FIG. 1 shows a cross section through an accelerometer for the measurement of the axial acceleration as used for Modal analysis according to the prior art. The working principle has been described above. A housing 1, closed by a cover 2, contains a sensing part consisting of an beam 7, a spacer 6 and a beam carrier 5. The housing 1 is fastened at the surface of the object to be measured by a screw 8. Therefore it follows the vibrations of the object, which will be transferred to the beam carrier 5 across the spacer 6, and, finally to the beam 7, which transforms them to electrical signals (piezo electirc of Bimorph-element). These signals are transmitted to a plug contact 3 via signal transmitting cables 4. The accelerometer described above processes only signals coming from vibrations in the Z-direction. The spacer 6 supports the beam in its central axis (main axis of the system, Z). By measuring the amplitude of this system as a function of the frequency w, the broken curve "a " representing Aω of FIG. 3 will result.
FIG. 2 shows a cross section through the sensing part 5, 6, 7 of an accelerometer according to the invention. The numbers have the same significance as in FIG. 1. The difference to the prior art represented by FIG. 1 consists in the different supporting area. The beam is not centrically supported, but is eccentrically supported. The beam 7 still consists of a bar of the length 1, but is technically divided into two sections 7a and 7b of the different lengths 11 and 12. Each of these beam sections has its own natural frequency. FIG. 3 shows also the resonance curve Aω of this oscillating system as curve "b" (unbroken line). One recognizes two natural frequencies ω1 and ω2, the lower one (ω1) being related to the longer beam section 11, the higher one (ω2) to the shorter beam section 12. The appearance of the natural frequencies ω1 and ω2 below and above and instead of only one natural frequency ω0 (equal length of both sections) causes a resonance curve Aω, as indicated by the unbroken curve b in FIG. 3, with remarkably smaller amplitudes in the interesting frequency region ω1, ω0, ω2, therefore improving the shock resistance.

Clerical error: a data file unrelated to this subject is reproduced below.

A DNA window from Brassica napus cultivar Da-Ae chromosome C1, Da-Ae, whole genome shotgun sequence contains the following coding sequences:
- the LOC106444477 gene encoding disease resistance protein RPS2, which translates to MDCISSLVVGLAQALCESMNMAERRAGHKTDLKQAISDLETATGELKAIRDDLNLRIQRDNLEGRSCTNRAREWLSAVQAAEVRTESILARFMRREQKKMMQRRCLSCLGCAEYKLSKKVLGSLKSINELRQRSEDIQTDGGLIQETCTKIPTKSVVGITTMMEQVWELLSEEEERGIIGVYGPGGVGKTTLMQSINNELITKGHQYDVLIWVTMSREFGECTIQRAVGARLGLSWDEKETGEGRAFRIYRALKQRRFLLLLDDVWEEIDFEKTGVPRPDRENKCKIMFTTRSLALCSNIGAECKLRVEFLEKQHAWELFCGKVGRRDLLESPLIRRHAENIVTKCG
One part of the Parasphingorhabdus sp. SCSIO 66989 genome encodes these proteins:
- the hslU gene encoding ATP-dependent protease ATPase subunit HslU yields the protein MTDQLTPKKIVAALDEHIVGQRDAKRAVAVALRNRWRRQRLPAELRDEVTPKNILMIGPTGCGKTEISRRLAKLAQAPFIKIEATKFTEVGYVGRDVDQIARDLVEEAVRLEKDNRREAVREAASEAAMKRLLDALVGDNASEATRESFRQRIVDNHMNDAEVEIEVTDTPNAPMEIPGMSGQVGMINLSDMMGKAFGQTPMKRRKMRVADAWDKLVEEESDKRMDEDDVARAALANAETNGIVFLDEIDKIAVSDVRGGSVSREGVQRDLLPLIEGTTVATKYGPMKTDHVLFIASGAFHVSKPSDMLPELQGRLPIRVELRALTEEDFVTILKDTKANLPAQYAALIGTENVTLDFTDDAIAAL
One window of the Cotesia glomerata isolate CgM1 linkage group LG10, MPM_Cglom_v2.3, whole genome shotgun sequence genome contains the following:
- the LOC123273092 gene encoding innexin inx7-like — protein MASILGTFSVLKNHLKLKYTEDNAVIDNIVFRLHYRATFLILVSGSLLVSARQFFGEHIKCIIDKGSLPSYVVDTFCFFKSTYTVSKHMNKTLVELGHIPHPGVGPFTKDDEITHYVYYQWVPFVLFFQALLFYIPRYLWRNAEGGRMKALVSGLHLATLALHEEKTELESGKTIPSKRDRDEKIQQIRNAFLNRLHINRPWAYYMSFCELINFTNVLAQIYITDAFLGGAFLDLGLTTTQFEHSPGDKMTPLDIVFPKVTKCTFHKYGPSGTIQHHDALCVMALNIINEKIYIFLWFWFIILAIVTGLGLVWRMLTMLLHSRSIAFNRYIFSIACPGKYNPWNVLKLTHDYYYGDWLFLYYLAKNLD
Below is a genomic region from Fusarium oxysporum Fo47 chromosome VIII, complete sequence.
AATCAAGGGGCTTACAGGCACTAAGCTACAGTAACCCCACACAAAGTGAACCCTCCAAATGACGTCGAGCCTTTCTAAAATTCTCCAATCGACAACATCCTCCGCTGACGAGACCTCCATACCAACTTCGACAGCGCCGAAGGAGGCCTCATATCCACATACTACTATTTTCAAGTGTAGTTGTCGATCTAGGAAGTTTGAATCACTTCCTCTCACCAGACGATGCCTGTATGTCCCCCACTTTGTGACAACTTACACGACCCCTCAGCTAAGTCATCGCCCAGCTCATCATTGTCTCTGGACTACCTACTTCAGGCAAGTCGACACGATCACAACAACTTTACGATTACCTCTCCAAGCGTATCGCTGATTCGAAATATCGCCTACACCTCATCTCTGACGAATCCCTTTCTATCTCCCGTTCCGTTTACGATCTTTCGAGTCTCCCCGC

The natural frequency ω0 of the equal length sections is between the natural frequencies ω1 and ω2 of the two unequal length section since one of the equal length sections has a length between the two unequal length sections. The amplitude of the equal length section is higher since the natural frequency of each both sections is the same and therefore are additive or concentrated at a common frequency.
Appropriate variation of the dimensions of the oscillating beam can additionally improve the shock resistance. The usual dimensions of the prior art is a total beam length 1 of 12 mm, a beam width b of 4 mm and a beam thickness of 0.6 mm. Principally the following relations between the dimensions of the beam, the shock resistance, the sensitivity and the natural frequency of the oscillating system are valid: The shock resistance decreases proportional to the third power of the beam lenght 1. The sensitivity, on the other hand, increases proportional to the third power of the beam length 1. The natural frequency ω decreases proportional to the second power of the beam length 1. This is represented by the experimentally establsihed curves of FIG. 4.
In FIG. 4 SR is the shock resistance, measured in g-units (acceleration due to gravity), 1 is the length of the beam, in mm., b is the width of the beam, and E is the eccentricity or ratio of the length of shorter beam segment 12 to the length of the larger beam segment 11. The number associated with g (vertical axis) signifies the deacceleration of an accelerometer dropping on the floor from 1 meter height. Experiments have demonstrated the probability of breakdown being in the order of 1% at a retardation or deacceleration of about 10,000 g. This value can be realized constructively. FIG. 4 shows the increase of the shock resistance by decreasing length 1 of the beam. Likewise, but to a smaller extent, the shock resistance can be increased by increasing the width b of the beam and decreasing the eccentricity E. On the other hand, the measuring sensitivity is decreasing with decreasing length 1 of the beam. This effect can only partially be compensated by increasing the charge amplifier gain, resulting in an increase of the amplifier noise and therefore threshold level.
By taking experimental curves similar to those represented by FIG. 4 and taking into account the considerations made above, it is possible to get optimum dimensions of the beam. The total length of the beam has to be between 8 mm and 11 mm, the width between 2.5 mm and 6.5 mm, at a standard thickness of 0.6 mm. Reducing the length of the beam from the earlier 12 mm to the above indicated value raises also the natural frequency therefore allowing higher measuring frequencies. The quality of the fastening of the beam at the spacer is important for the shock resistance. If it is insufficient, the beam will easily break away from the spacer at shock influence. Experiments have shown Epoxy-Resins with silver or nickel additives being high-quality glues for this purpose. Bevelling the gluing surfaces as shown in FIG. 5 also improves the fastening. The glue is numeral 9. An elastic coating 10 covering the accelerometer housing 1 and cover 2 also improves its shock resistance as illustrated in FIG. 6.
Although the present invention has been described and illustrated in detail, it is to be clearly understood that the same is by way of illustration and example only, and is not to be taken by way of limitation. The spirit and scope of the present invention are to be limited only by the terms of the appended claims.